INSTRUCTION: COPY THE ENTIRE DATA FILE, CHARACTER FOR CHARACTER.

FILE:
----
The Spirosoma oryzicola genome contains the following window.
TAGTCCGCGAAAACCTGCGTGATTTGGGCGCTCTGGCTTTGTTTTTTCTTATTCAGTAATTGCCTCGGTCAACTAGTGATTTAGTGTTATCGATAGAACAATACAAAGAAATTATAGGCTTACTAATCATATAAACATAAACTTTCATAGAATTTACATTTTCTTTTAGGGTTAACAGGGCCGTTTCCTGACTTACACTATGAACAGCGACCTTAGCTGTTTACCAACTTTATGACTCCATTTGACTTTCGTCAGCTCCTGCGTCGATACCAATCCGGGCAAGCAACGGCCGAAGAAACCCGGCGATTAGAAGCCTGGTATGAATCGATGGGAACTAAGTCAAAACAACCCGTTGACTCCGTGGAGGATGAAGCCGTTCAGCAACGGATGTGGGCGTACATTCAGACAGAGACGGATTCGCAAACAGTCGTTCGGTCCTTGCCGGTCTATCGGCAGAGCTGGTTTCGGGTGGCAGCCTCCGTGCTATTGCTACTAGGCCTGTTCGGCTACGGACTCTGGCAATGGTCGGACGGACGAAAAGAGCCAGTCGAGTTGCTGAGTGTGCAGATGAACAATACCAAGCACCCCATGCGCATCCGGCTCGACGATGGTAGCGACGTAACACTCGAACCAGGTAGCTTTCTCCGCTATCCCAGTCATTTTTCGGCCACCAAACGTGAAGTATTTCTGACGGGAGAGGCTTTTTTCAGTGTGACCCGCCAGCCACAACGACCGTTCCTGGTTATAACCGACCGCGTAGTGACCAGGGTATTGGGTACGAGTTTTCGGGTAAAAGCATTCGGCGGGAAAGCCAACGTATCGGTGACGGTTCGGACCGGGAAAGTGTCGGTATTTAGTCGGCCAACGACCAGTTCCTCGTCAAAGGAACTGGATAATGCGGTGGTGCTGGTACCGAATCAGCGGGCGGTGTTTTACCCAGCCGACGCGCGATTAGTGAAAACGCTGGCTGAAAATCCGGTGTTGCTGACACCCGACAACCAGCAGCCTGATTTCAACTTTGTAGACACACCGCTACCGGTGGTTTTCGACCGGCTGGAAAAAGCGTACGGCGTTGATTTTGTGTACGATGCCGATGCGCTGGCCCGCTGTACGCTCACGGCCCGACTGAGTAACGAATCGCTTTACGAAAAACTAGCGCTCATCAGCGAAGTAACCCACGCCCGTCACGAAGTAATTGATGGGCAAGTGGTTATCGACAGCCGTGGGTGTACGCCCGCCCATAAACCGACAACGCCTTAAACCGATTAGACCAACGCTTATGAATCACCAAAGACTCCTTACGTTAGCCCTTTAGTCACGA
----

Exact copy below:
The Spirosoma oryzicola genome contains the following window.
TAGTCCGCGAAAACCTGCGTGATTTGGGCGCTCTGGCTTTGTTTTTTCTTATTCAGTAATTGCCTCGGTCAACTAGTGATTTAGTGTTATCGATAGAACAATACAAAGAAATTATAGGCTTACTAATCATATAAACATAAACTTTCATAGAATTTACATTTTCTTTTAGGGTTAACAGGGCCGTTTCCTGACTTACACTATGAACAGCGACCTTAGCTGTTTACCAACTTTATGACTCCATTTGACTTTCGTCAGCTCCTGCGTCGATACCAATCCGGGCAAGCAACGGCCGAAGAAACCCGGCGATTAGAAGCCTGGTATGAATCGATGGGAACTAAGTCAAAACAACCCGTTGACTCCGTGGAGGATGAAGCCGTTCAGCAACGGATGTGGGCGTACATTCAGACAGAGACGGATTCGCAAACAGTCGTTCGGTCCTTGCCGGTCTATCGGCAGAGCTGGTTTCGGGTGGCAGCCTCCGTGCTATTGCTACTAGGCCTGTTCGGCTACGGACTCTGGCAATGGTCGGACGGACGAAAAGAGCCAGTCGAGTTGCTGAGTGTGCAGATGAACAATACCAAGCACCCCATGCGCATCCGGCTCGACGATGGTAGCGACGTAACACTCGAACCAGGTAGCTTTCTCCGCTATCCCAGTCATTTTTCGGCCACCAAACGTGAAGTATTTCTGACGGGAGAGGCTTTTTTCAGTGTGACCCGCCAGCCACAACGACCGTTCCTGGTTATAACCGACCGCGTAGTGACCAGGGTATTGGGTACGAGTTTTCGGGTAAAAGCATTCGGCGGGAAAGCCAACGTATCGGTGACGGTTCGGACCGGGAAAGTGTCGGTATTTAGTCGGCCAACGACCAGTTCCTCGTCAAAGGAACTGGATAATGCGGTGGTGCTGGTACCGAATCAGCGGGCGGTGTTTTACCCAGCCGACGCGCGATTAGTGAAAACGCTGGCTGAAAATCCGGTGTTGCTGACACCCGACAACCAGCAGCCTGATTTCAACTTTGTAGACACACCGCTACCGGTGGTTTTCGACCGGCTGGAAAAAGCGTACGGCGTTGATTTTGTGTACGATGCCGATGCGCTGGCCCGCTGTACGCTCACGGCCCGACTGAGTAACGAATCGCTTTACGAAAAACTAGCGCTCATCAGCGAAGTAACCCACGCCCGTCACGAAGTAATTGATGGGCAAGTGGTTATCGACAGCCGTGGGTGTACGCCCGCCCATAAACCGACAACGCCTTAAACCGATTAGACCAACGCTTATGAATCACCAAAGACTCCTTACGTTAGCCCTTTAGTCACGA